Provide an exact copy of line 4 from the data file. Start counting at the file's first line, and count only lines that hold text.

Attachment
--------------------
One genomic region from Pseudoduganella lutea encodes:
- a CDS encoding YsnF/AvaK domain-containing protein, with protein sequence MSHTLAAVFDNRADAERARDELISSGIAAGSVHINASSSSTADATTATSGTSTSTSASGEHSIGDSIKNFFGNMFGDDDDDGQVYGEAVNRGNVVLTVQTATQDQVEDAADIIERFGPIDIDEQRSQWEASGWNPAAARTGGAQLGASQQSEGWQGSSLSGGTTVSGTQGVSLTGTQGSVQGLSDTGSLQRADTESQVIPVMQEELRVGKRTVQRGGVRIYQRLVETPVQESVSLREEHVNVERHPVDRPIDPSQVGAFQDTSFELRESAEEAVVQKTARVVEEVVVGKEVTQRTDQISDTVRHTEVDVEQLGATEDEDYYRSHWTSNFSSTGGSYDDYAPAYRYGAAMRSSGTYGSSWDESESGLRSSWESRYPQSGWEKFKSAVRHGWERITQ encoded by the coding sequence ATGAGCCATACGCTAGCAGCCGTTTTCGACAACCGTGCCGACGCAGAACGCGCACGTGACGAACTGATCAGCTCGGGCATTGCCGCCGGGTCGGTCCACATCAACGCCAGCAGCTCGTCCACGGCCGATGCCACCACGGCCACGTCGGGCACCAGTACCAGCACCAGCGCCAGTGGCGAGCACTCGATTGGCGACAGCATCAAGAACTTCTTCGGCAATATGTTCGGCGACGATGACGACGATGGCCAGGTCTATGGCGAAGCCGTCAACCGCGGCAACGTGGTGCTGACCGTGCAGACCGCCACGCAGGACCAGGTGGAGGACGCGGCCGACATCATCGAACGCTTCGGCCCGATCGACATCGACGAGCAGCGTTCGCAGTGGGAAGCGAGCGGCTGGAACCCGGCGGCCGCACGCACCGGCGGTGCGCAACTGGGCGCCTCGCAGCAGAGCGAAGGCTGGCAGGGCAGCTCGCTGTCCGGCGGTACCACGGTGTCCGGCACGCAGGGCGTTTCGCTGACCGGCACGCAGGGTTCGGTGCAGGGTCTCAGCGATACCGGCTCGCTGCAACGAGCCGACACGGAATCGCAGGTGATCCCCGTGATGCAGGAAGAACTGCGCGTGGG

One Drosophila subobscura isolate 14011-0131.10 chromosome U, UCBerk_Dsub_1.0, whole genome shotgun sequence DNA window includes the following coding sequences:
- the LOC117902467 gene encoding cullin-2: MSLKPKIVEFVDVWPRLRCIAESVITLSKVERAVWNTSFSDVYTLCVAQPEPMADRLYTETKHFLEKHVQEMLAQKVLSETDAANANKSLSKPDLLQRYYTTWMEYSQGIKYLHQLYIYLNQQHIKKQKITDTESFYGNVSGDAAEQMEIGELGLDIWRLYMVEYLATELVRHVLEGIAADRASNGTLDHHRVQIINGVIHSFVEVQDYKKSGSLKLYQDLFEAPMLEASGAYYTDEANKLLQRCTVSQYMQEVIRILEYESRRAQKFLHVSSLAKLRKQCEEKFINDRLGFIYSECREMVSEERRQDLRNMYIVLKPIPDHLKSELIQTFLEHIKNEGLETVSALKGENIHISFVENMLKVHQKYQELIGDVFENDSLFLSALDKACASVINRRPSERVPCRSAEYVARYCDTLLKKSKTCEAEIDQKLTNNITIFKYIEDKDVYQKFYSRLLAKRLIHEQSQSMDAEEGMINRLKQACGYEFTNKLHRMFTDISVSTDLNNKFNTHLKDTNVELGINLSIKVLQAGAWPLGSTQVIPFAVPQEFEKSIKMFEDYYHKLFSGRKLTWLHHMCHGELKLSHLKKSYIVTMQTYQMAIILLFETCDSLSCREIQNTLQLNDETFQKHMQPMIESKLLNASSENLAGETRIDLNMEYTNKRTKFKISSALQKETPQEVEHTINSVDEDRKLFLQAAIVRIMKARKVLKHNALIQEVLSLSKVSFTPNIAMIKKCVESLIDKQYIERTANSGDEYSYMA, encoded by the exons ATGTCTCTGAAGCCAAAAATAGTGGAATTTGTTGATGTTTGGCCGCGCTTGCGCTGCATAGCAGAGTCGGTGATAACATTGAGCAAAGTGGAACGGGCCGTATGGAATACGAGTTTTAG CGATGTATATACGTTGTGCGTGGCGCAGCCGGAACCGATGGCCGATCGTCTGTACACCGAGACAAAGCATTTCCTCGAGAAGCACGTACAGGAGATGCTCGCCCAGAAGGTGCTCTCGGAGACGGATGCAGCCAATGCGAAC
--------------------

- the LOC117902467 gene encoding cullin-2: MSLKPKIVEFVDVWPRLRCIAESVITLSKVERAVWNTSFSDVYTLCVAQPEPMADRLYTETKHFLEKHVQEMLAQKVLSETDAANANKSLSKPDLLQRYYTTWMEYSQGIKYLHQLYIYLNQQHIKKQKITDTESFYGNVSGDAAEQMEIGELGLDIWRLYMVEYLATELVRHVLEGIAADRASNGTLDHHRVQIINGVIHSFVEVQDYKKSGSLKLYQDLFEAPMLEASGAYYTDEANKLLQRCTVSQYMQEVIRILEYESRRAQKFLHVSSLAKLRKQCEEKFINDRLGFIYSECREMVSEERRQDLRNMYIVLKPIPDHLKSELIQTFLEHIKNEGLETVSALKGENIHISFVENMLKVHQKYQELIGDVFENDSLFLSALDKACASVINRRPSERVPCRSAEYVARYCDTLLKKSKTCEAEIDQKLTNNITIFKYIEDKDVYQKFYSRLLAKRLIHEQSQSMDAEEGMINRLKQACGYEFTNKLHRMFTDISVSTDLNNKFNTHLKDTNVELGINLSIKVLQAGAWPLGSTQVIPFAVPQEFEKSIKMFEDYYHKLFSGRKLTWLHHMCHGELKLSHLKKSYIVTMQTYQMAIILLFETCDSLSCREIQNTLQLNDETFQKHMQPMIESKLLNASSENLAGETRIDLNMEYTNKRTKFKISSALQKETPQEVEHTINSVDEDRKLFLQAAIVRIMKARKVLKHNALIQEVLSLSKVSFTPNIAMIKKCVESLIDKQYIERTANSGDEYSYMA, encoded by the exons ATGTCTCTGAAGCCAAAAATAGTGGAATTTGTTGATGTTTGGCCGCGCTTGCGCTGCATAGCAGAGTCGGTGATAACATTGAGCAAAGTGGAACGGGCCGTATGGAATACGAGTTTTAG CGATGTATATACGTTGTGCGTGGCGCAGCCGGAACCGATGGCCGATCGTCTGTACACCGAGACAAAGCATTTCCTCGAGAAGCACGTACAGGAGATGCTCGCCCAGAAGGTGCTCTCGGAGACGGATGCAGCCAATGCGAAC